The Incredible HulkTHE INCREDIBLE HULK

Up until its final reel, when the movie lapses into a tiresome big-screen adaptation of Rock 'Em Sock 'Em Robots, The Incredible Hulk is a pretty entertaining superhero blockbuster, in large part because it doesn't much feel like a typical superhero blockbuster.

Keira Knightley, Geoffrey Rush, Johnny Depp, and Mackenzie Crook in Pirates of the Caribbean: At World's EndPIRATES OF THE CARIBBEAN: AT WORLD'S END

Roughly 30 minutes into Pirates of the Caribbean: At World's End, Johnny Depp's Captain Jack Sparrow makes an entrance that perhaps only Johnny Depp, being directed by Gore Verbinski, would be permitted to make: All we see is Depp's nose, in enormous close-up, as it hungrily sniffs out a peanut. Eventually we're treated to a full view of the sloshed swashbuckler we've been waiting a half hour to see, yet before Sparrow can pop the peanut in his mouth, he's shot dead. By Johnny Depp's Captain Jack Sparrow.

Naomi Watts and King KongKING KONG

The most telling detail in Peter Jackson's grand, overlong, monstrously enjoyable King Kong remake is, considering the scope of this production, a relatively minor one. Having been captured by the natives of Skull Island, the ingénue Ann (Naomi Watts) is presented - tied and shrieking - as a sacrifice/gift to the enormous ape, who emerges from the jungle, frees Ann from her bindings, and grasps her in his giant paw. (Kong doesn't grace the scene until roughly an hour into the movie, and the moments leading up to his arrival are a miracle of sound design and visual suggestion; Kong's appearance is absolutely worth waiting for.) Like a petulant toddler who doesn't want to share his toy, Kong quickly races back to his jungle retreat with his new plaything in hand, and the force and velocity of the ape's movements make Ann resemble nothing so much as a human rag doll, her body limp and her limbs flailing.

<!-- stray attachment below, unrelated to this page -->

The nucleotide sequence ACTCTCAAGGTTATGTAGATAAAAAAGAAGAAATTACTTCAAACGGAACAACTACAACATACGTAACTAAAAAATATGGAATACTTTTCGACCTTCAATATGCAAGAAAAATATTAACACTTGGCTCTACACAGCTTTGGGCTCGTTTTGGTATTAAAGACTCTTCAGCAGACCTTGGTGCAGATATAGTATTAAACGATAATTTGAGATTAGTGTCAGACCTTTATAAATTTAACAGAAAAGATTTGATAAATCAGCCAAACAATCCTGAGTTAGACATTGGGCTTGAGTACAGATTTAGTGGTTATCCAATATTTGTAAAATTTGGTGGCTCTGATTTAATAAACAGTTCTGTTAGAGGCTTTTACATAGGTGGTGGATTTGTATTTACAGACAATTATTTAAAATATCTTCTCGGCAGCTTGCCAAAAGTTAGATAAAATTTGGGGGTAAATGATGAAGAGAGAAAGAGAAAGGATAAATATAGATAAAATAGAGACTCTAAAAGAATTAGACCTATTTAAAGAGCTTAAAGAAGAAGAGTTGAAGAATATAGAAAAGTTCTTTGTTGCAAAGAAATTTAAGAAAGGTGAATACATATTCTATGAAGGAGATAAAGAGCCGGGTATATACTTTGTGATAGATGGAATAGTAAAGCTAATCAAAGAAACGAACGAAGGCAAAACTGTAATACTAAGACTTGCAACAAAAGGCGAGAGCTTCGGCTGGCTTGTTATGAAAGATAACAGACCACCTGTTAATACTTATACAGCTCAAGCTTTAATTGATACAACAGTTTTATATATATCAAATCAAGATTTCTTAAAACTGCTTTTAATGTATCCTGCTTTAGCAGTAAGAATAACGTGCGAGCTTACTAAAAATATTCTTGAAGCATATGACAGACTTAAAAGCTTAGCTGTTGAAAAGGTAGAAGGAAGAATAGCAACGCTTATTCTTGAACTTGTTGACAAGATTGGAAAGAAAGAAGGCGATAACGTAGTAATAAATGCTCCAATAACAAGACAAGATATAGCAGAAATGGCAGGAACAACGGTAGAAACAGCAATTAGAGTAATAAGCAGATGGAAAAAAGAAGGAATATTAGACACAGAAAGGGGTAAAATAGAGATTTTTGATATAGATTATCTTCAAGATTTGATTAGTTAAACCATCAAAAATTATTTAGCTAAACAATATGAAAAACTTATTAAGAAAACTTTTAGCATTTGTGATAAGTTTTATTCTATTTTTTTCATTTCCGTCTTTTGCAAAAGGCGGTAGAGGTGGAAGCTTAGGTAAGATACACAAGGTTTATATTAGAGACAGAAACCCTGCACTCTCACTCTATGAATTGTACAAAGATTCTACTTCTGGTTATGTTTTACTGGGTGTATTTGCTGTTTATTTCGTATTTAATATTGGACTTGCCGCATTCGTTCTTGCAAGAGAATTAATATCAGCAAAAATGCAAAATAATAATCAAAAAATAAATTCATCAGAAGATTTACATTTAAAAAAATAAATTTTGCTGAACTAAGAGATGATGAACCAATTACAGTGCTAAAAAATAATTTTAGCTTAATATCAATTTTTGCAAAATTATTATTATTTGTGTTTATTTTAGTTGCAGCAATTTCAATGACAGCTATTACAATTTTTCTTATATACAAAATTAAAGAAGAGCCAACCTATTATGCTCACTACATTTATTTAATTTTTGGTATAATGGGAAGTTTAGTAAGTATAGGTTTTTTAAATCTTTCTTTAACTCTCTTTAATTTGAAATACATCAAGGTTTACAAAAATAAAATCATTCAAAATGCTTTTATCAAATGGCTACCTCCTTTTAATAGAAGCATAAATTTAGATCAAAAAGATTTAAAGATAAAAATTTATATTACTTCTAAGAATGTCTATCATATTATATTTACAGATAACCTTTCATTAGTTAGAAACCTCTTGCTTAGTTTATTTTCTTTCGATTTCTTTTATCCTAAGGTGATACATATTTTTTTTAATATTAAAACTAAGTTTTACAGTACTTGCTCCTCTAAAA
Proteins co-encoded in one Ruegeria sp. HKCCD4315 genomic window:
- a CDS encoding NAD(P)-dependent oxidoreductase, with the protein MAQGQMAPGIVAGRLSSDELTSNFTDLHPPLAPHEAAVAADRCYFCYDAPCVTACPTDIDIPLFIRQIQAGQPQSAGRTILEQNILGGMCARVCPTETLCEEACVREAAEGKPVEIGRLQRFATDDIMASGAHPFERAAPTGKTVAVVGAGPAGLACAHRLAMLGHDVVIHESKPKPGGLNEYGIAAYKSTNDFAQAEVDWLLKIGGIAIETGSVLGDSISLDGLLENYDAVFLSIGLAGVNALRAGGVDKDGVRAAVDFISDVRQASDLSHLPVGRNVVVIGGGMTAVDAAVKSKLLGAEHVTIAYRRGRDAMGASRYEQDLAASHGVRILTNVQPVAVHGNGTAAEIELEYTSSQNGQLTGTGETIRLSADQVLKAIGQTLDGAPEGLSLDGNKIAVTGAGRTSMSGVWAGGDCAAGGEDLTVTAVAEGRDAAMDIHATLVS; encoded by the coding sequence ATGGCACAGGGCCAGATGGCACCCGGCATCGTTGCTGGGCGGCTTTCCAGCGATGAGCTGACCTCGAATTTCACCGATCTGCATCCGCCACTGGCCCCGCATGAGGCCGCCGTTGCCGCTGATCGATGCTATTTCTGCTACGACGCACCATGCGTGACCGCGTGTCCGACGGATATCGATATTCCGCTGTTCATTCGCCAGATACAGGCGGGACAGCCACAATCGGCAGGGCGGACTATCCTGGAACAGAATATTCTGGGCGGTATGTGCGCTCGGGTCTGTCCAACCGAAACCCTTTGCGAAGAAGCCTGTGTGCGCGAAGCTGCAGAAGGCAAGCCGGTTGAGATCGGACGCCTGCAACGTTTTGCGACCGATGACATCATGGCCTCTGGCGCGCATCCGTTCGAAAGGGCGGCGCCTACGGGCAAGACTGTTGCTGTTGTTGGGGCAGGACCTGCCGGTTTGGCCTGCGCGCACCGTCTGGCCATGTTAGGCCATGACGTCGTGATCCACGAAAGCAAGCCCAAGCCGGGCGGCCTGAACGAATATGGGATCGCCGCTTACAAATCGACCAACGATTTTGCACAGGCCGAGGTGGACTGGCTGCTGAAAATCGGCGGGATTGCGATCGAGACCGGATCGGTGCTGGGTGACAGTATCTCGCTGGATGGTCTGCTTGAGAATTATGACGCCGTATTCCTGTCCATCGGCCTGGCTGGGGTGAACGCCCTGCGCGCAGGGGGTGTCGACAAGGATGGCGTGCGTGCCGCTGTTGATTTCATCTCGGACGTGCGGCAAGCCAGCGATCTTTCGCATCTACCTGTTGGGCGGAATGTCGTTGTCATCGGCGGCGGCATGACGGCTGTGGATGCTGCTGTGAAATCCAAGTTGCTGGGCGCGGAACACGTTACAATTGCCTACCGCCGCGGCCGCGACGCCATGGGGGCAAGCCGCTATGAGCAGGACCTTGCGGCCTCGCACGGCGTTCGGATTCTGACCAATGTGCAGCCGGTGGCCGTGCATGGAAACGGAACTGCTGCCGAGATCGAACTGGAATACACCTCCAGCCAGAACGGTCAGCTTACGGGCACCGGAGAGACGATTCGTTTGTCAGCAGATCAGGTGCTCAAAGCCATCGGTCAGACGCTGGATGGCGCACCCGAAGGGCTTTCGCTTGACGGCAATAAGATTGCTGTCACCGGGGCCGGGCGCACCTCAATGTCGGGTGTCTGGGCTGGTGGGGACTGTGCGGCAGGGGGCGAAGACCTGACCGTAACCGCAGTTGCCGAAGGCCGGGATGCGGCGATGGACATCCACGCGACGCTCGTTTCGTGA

Tobey Maguire in Spider-Man 2SPIDER-MAN 2

Spider-Man 2 might not be, as many critics have concluded, the greatest comic-book movie ever made, but it's entirely possible that Sam Raimi is the greatest director the genre has ever had.

Bonnie Wright and Daniel Radcliffe in Harry Potter & the Chamber of SecretsHARRY POTTER & THE CHAMBER OF SECRETS

Although I didn't care for last year's Harry Potter & The Sorcerer's Stone, I was more than willing to greet the new Harry Potter & The Chamber of Secrets with an open mind.